Using public transport gives you the opportunity to take your dog to new and exciting places. Dogs are permitted to travel on public transport in most cases as long as they don’t jeopardise the safety of other passengers. However, there are some restrictions in place depending on where you are travelling and what type of transport you are using. Always check with the transport provider before beginning your adventure.
Trains - Up to two dogs per passenger
Buses - Usually accept dogs at driver's discretion.
London Underground - Dogs are permitted if they are carried up escalators.
Taxis - Always contact the company in advance to let them know you will be travelling with your dog as some companies may not accept dogs or the drivers might have allergies.
Just like us, some dogs are not big fans of travelling especially on public transport where the sights and sounds can become too overwhelming. While other dogs can find the experience exciting and fun. It very important that you’re able to read the signs your dog is giving you while travelling so you can make sure they feel safe and comfortable.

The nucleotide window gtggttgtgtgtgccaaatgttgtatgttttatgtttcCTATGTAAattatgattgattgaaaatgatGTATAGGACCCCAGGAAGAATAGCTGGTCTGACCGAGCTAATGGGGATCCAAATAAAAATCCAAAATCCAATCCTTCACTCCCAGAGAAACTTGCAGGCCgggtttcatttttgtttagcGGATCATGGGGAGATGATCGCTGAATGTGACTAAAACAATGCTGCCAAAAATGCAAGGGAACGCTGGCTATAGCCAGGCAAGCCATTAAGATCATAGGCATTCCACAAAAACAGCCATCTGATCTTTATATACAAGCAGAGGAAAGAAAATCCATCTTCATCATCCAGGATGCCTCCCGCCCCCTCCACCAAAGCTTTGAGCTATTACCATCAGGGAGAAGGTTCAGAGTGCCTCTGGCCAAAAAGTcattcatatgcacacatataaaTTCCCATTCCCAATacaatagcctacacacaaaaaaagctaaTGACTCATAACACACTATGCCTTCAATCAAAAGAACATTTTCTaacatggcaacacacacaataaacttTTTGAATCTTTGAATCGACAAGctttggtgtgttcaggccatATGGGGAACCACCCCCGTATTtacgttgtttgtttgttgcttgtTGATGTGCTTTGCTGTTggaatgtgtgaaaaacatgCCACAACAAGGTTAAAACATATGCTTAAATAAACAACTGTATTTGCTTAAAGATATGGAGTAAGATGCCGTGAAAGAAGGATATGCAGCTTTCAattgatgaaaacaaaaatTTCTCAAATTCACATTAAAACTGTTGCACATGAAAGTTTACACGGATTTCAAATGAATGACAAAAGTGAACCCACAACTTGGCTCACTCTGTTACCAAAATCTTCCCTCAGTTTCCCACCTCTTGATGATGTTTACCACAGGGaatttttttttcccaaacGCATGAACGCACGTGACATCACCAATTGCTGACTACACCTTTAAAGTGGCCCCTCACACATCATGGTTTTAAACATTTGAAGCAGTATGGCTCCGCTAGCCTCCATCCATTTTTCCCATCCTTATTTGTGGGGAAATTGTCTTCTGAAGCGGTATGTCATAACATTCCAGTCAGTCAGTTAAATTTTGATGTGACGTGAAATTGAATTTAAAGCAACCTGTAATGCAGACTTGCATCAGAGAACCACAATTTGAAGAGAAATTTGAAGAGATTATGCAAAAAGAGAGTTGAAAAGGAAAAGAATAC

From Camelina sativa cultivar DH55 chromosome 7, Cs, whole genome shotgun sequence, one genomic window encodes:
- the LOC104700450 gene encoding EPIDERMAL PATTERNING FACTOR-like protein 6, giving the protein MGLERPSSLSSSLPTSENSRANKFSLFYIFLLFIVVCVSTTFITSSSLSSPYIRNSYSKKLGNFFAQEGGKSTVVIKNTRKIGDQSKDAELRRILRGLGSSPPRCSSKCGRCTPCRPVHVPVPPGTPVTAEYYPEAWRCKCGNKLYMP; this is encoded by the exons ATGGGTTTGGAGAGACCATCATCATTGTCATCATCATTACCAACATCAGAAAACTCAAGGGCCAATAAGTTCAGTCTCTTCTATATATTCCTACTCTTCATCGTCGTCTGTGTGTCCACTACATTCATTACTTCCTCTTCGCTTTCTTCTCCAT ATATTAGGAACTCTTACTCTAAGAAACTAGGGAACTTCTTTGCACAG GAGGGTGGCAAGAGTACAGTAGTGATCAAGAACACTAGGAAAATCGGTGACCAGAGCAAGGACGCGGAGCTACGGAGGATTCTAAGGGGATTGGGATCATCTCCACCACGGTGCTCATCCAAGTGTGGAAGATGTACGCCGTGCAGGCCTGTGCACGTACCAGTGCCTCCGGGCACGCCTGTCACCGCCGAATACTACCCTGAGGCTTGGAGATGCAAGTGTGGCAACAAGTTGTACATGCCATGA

Training is key as it can help to make their journey as stress free as possible;
- Start small, introducing them to the walk to the station, the ticket hall and ticket barriers. Letting them get used to the sights and sounds while positively rewarding them throughout.
- You want to try and make sure your dog has relieved themselves before entering the station, this will not only avoid any embarrassment but also means your attention isn’t diverted from your dog while your tiding up any messes. This may mean you might have to make your walk to the station slightly longer then you would if it was just you.
- Their first few journeys should be short, maybe only a stop of two while you build up their confidence around these new surroundings. If you’re able to, try to get a seat with space so that your dog can sit/lie on the floor beside you.
- Make sure you always have some form of distraction and reward with you whenever you travel with your dog. Rewarding your dog throughout the journey with treats can help enforce a positive experience and if your journey ends up taking longer than planned due to delays, having your dog’s favourite toy or chew can help offset any boredom (obviously throwing a tennis ball is a no no!)
It’s important to remember when travelling on public transport, always be considerate of other passengers. Keep your pet as calm as possible and – in the case of dogs – don’t let them infringe on other people’s space, particularly if a passenger is nervous or has allergies.